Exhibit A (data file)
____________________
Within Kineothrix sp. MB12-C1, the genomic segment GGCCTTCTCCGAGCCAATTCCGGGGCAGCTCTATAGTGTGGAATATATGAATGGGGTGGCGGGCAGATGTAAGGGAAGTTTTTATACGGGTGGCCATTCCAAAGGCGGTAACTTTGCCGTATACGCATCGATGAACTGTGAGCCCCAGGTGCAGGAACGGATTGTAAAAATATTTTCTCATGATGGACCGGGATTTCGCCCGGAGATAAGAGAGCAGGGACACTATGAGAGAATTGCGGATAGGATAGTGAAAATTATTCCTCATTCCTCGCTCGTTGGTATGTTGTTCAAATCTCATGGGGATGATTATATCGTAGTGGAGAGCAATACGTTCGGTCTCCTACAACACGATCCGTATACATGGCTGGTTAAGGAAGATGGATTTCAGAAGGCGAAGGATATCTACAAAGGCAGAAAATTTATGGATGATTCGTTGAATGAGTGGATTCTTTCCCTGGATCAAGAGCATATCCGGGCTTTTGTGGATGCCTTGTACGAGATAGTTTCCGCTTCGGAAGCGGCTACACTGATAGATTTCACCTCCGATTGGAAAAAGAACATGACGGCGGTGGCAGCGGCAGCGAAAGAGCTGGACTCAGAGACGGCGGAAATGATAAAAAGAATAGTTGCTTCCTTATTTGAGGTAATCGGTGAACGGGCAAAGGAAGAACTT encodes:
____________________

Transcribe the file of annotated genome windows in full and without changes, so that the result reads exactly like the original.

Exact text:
Within Kineothrix sp. MB12-C1, the genomic segment GGCCTTCTCCGAGCCAATTCCGGGGCAGCTCTATAGTGTGGAATATATGAATGGGGTGGCGGGCAGATGTAAGGGAAGTTTTTATACGGGTGGCCATTCCAAAGGCGGTAACTTTGCCGTATACGCATCGATGAACTGTGAGCCCCAGGTGCAGGAACGGATTGTAAAAATATTTTCTCATGATGGACCGGGATTTCGCCCGGAGATAAGAGAGCAGGGACACTATGAGAGAATTGCGGATAGGATAGTGAAAATTATTCCTCATTCCTCGCTCGTTGGTATGTTGTTCAAATCTCATGGGGATGATTATATCGTAGTGGAGAGCAATACGTTCGGTCTCCTACAACACGATCCGTATACATGGCTGGTTAAGGAAGATGGATTTCAGAAGGCGAAGGATATCTACAAAGGCAGAAAATTTATGGATGATTCGTTGAATGAGTGGATTCTTTCCCTGGATCAAGAGCATATCCGGGCTTTTGTGGATGCCTTGTACGAGATAGTTTCCGCTTCGGAAGCGGCTACACTGATAGATTTCACCTCCGATTGGAAAAAGAACATGACGGCGGTGGCAGCGGCAGCGAAAGAGCTGGACTCAGAGACGGCGGAAATGATAAAAAGAATAGTTGCTTCCTTATTTGAGGTAATCGGTGAACGGGCAAAGGAAGAACTT encodes: